I'm talking about our beloved gubbermint, of course. You remember them? Of the people, by the people, for the people? Yeah. Those folks. The ones who keep minting the $1 coins in spite of the fact that we keep saying we don't want the danged thangs.
Now they're starting a new series, featuring 4 different presidents each year. This will be the 14th time since 1794 they've tried to talk us into using a dollar coin. At least they've continued the trend they started with the quarters, trying to make the dollar coin appealing to the collector. There's a new twist to the design, too: this time they have printing around the edge of the coin, relegating the mint date, mint mark, "E Pluribus Unum" and "In God We Trust" to the less readable portion of the disk. That's either in aid of minimalist design or somebody has stock in magnifying lenses.
Personally, I don't really mind the dollar coin but I try hard to avoid it. Although we have screamed long and loud about the unfortunate size-resemblance to the quarter, causing untold incidents of accidental inflation, they still insist on turning out quarter-sized dollar coins. Oh sure, they'll tell you there are differences that will enable you to spend quarters as quarters and dollars as dollars but, in the real world, whoopsies keep whoopin' that money right out of our hands.
We've heard the saying that it takes money to make money and that is never more true than when applied to the Mint of any given country. We are faced, for instance, with the peculiar fact that it costs more to mint our pennies than they're worth as a coin. And when our gubbermint is trying to entice us with new coinage, they don't hesitate to spend the advertising buck in the process. Just go to the U.S. Mint site to see what a vast array of free promotional items can be downloaded or ordered for mail delivery.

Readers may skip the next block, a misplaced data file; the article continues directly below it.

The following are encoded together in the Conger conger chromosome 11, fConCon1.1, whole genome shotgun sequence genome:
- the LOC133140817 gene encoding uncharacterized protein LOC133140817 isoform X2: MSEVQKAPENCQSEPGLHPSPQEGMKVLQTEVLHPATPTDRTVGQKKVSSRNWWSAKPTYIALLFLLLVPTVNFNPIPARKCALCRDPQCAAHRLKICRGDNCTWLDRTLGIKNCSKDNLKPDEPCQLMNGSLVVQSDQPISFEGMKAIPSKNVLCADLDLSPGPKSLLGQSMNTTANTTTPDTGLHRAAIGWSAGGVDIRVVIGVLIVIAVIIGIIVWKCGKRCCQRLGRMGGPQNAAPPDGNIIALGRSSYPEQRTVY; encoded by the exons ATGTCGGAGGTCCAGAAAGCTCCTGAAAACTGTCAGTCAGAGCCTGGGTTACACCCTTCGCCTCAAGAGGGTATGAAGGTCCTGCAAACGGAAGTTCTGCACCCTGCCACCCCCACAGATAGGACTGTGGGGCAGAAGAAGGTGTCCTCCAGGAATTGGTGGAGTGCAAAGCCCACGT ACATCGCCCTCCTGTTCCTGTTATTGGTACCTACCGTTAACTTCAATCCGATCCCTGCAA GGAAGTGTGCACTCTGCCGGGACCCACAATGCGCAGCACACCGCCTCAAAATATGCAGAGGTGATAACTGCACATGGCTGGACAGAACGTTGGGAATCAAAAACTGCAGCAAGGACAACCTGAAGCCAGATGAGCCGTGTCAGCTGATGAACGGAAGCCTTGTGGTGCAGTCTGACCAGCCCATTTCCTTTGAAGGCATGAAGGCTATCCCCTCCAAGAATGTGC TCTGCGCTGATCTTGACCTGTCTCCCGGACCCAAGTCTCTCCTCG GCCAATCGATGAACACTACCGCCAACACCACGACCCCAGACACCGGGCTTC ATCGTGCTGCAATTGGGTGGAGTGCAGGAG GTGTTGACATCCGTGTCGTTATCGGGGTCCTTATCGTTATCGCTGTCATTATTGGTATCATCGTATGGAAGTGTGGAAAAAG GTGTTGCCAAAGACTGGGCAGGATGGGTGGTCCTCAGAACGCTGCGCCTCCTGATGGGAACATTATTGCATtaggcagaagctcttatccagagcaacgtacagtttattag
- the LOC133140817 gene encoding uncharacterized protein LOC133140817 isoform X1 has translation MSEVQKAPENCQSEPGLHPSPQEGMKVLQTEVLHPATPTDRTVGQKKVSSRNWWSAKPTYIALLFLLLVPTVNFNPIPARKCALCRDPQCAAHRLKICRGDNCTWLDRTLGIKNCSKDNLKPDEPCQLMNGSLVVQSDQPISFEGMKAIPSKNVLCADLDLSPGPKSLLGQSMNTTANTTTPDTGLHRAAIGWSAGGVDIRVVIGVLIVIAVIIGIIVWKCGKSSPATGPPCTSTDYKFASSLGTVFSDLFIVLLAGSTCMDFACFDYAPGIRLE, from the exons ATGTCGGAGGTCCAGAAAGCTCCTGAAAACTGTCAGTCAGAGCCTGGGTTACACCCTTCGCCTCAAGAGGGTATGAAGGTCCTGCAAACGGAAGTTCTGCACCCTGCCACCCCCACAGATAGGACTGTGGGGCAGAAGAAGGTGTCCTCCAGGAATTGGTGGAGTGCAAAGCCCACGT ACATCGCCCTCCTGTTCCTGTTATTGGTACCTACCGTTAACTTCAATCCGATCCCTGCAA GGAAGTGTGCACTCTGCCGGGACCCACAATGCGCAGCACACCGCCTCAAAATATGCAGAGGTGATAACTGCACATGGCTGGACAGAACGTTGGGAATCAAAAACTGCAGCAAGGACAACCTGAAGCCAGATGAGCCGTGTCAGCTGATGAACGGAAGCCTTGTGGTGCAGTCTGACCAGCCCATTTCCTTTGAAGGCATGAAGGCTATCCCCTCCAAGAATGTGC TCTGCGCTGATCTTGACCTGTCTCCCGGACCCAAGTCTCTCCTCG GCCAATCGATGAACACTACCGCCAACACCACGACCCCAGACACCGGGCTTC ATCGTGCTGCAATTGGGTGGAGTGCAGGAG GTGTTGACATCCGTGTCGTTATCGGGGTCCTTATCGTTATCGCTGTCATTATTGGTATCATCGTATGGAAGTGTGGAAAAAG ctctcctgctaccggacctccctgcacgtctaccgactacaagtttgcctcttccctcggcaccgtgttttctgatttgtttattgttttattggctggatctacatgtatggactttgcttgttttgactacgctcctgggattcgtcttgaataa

If I did a little research, I could probably determine why we don't mint coins the size of the old silver dollars. Part of it is the sheer inconvenience of the larger coin but I'm guessing at least some of the reason for the reduction in size is the cost of materials. Which leads to the identity problems because the Mint simply hasn't gone far enough with their design differences. How's this for a concept? Cutout dollar coins!
Visualize this: the coin can be exactly the same size as the quarter -- or the nickel, for that matter -- but if the main design is cut out in silhouette, the way they do when they make jewelry out of coins, one would be able to feel the difference, even in the dark. There would be an added bonus in the fact that there is much less metal needed to produce each coin, reducing the cost of production.
I'm partial, myself, to a dollar coin with a big eagle spreading its wings from edge to edge. Because I like that other old saying denoting payday: The eagle flies.